- Department Introduction
- Undergraduate Program
- Graduate Program
- Dept. Research Areas
- Research Facilities
- Seminars and Colloquia
- Frontiers in Chemistry
- Organic Synthesis Series
- School of Green Chemistry & Engineering
- Saturday Morning Science
- Alumni News
- Donating to Chemistry at UT
- UT Dept. of Safety and Risk Management
- Jobs in Chemistry
- Register Your CV/Resume
- NIST Standard Reference Database
- American Chemical Society
Room: BO 2022
Mail Stop: 602
The Department of Chemistry and Biochemistry research facilities are housed in the Bowman-Oddy/Wolfe Hall complex. Wolfe Hall, which opened in 1998 adjacent to Bowman-Oddy Laboratories, is a 165,000 square foot research and teaching facility for the departments of chemistry and biology as well as the College of Pharmacy. The facility contains state-of-the art research laboratories, modern mediated lecture rooms, a greenhouse, and a fully operational teaching pharmacy. Faculty members in Chemistry and Biochemistry have research laboratories that average 750-900 square foot of laboratory space. Close access to support space, including instrumentation rooms and walk-in cold rooms, is also available. In addition, the close proximity to researchers in other departments has created many exciting interdisciplinary collaborative research projects among the faculty.
The entire complex is networked for easy data transport between research site and
offices and laboratories. The University network allows connection to OhioLink, the
library system for all member universities in Ohio, and the Ohio Supercomputer Center.
OhioLink provides quick access to a full range of scientific databases(e.g., SciFinder
Scholar,Science Citation Index) and electronic journals for quick retrieval of information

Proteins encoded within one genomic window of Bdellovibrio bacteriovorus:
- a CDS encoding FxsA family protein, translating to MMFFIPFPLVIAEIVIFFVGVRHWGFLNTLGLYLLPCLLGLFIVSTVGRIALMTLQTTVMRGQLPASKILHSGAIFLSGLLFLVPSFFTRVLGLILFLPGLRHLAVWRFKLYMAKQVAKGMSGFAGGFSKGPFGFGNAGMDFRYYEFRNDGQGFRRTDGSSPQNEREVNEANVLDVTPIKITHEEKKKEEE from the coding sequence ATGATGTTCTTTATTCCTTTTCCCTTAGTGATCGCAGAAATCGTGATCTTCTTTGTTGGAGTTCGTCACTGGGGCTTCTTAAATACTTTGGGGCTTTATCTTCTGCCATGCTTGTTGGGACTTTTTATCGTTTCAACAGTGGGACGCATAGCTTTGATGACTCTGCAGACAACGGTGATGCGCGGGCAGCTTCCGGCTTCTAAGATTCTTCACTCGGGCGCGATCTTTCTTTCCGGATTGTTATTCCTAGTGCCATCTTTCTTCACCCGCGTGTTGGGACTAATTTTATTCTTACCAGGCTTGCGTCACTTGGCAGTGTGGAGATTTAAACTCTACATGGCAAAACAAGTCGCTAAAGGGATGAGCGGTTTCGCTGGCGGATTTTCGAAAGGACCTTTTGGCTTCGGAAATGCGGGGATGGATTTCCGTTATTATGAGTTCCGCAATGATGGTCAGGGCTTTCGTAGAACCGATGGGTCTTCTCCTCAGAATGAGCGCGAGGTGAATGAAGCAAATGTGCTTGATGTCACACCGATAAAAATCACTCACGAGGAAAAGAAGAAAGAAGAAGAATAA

directly to most desktop computers. The University of Toledo recently became the 200th
member of Internet 2 and the 10th member school in the State of Ohio.
|Chemistry Research Lab Module|
Upon completion of Wolfe Hall, Bowman-Oddy Laboratories, which was constructed in
1967, has been undergoing extensive renovation to support the undergraduate teaching
mission of the department. Each fall the chemistry department teaches nearly 4000
students in chemistry lectures and labs primarily from the Colleges of Arts & Sciences,
Engineering, Pharmacy and Health and Human Services. One of the new chemistry teaching
labs is shown below.
|New Teaching Laboratories|
Facilities and personnel to support both the research and teaching missions of the
department are numerous. The department employs two Ph.D. instrumentation specialists,
two electronics technicians, a glassblower, and enjoys a close relationship with the
staff of the Arts & Sciences Instrumentation Center, which is located in thebasement
of Bowman-Oddy Laboratories. A modern 6000 square foot stockroom with a full-time
staff of three handles all chemical needs, as well as shipping, receiving and safety
issues for the department and the Bowman-Oddy/Wolfe Hall complex.
A machinist is also available at the university. The combined talents of these individuals
provide versatility in instrumental and experimental design, construction, maintenance,
and user training. Additional staff members include a business manager and two secretaries.
In addition to a wide range of specialized equipment found in individual research
laboratories (centrifuges, electrochemical, chromatography, electrophoresis, calorimetry,
and Raman, fluorescence and UV-visible spectroscopy), the department has a dedicated